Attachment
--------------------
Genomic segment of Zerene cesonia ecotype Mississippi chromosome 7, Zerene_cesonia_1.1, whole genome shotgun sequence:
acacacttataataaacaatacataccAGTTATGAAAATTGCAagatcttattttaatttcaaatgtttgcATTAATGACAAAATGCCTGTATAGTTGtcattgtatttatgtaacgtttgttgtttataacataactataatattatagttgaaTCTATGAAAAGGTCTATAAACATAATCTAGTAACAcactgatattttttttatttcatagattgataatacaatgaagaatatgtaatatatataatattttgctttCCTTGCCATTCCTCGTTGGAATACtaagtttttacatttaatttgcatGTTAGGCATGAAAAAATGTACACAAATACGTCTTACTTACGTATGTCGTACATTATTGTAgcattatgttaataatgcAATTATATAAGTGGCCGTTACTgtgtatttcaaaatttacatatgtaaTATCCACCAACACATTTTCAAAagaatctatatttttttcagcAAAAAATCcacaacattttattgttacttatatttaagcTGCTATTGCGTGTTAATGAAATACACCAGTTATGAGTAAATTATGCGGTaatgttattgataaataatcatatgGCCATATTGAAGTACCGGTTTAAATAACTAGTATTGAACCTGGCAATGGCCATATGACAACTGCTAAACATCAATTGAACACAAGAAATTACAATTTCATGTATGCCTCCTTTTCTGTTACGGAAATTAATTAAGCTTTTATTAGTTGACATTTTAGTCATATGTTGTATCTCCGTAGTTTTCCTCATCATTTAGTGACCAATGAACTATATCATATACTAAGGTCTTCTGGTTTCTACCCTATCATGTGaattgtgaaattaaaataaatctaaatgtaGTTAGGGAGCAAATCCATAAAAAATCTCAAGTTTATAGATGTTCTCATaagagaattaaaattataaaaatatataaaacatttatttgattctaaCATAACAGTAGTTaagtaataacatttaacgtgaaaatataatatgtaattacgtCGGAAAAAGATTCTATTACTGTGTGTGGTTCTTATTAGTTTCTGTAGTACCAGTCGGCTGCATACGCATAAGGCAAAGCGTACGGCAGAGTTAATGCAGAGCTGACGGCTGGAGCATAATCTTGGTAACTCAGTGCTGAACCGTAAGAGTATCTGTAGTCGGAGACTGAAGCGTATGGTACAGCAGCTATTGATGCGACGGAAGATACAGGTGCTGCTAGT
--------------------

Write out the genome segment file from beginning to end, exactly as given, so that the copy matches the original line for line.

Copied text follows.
Genomic segment of Zerene cesonia ecotype Mississippi chromosome 7, Zerene_cesonia_1.1, whole genome shotgun sequence:
acacacttataataaacaatacataccAGTTATGAAAATTGCAagatcttattttaatttcaaatgtttgcATTAATGACAAAATGCCTGTATAGTTGtcattgtatttatgtaacgtttgttgtttataacataactataatattatagttgaaTCTATGAAAAGGTCTATAAACATAATCTAGTAACAcactgatattttttttatttcatagattgataatacaatgaagaatatgtaatatatataatattttgctttCCTTGCCATTCCTCGTTGGAATACtaagtttttacatttaatttgcatGTTAGGCATGAAAAAATGTACACAAATACGTCTTACTTACGTATGTCGTACATTATTGTAgcattatgttaataatgcAATTATATAAGTGGCCGTTACTgtgtatttcaaaatttacatatgtaaTATCCACCAACACATTTTCAAAagaatctatatttttttcagcAAAAAATCcacaacattttattgttacttatatttaagcTGCTATTGCGTGTTAATGAAATACACCAGTTATGAGTAAATTATGCGGTaatgttattgataaataatcatatgGCCATATTGAAGTACCGGTTTAAATAACTAGTATTGAACCTGGCAATGGCCATATGACAACTGCTAAACATCAATTGAACACAAGAAATTACAATTTCATGTATGCCTCCTTTTCTGTTACGGAAATTAATTAAGCTTTTATTAGTTGACATTTTAGTCATATGTTGTATCTCCGTAGTTTTCCTCATCATTTAGTGACCAATGAACTATATCATATACTAAGGTCTTCTGGTTTCTACCCTATCATGTGaattgtgaaattaaaataaatctaaatgtaGTTAGGGAGCAAATCCATAAAAAATCTCAAGTTTATAGATGTTCTCATaagagaattaaaattataaaaatatataaaacatttatttgattctaaCATAACAGTAGTTaagtaataacatttaacgtgaaaatataatatgtaattacgtCGGAAAAAGATTCTATTACTGTGTGTGGTTCTTATTAGTTTCTGTAGTACCAGTCGGCTGCATACGCATAAGGCAAAGCGTACGGCAGAGTTAATGCAGAGCTGACGGCTGGAGCATAATCTTGGTAACTCAGTGCTGAACCGTAAGAGTATCTGTAGTCGGAGACTGAAGCGTATGGTACAGCAGCTATTGATGCGACGGAAGATACAGGTGCTGCTAGT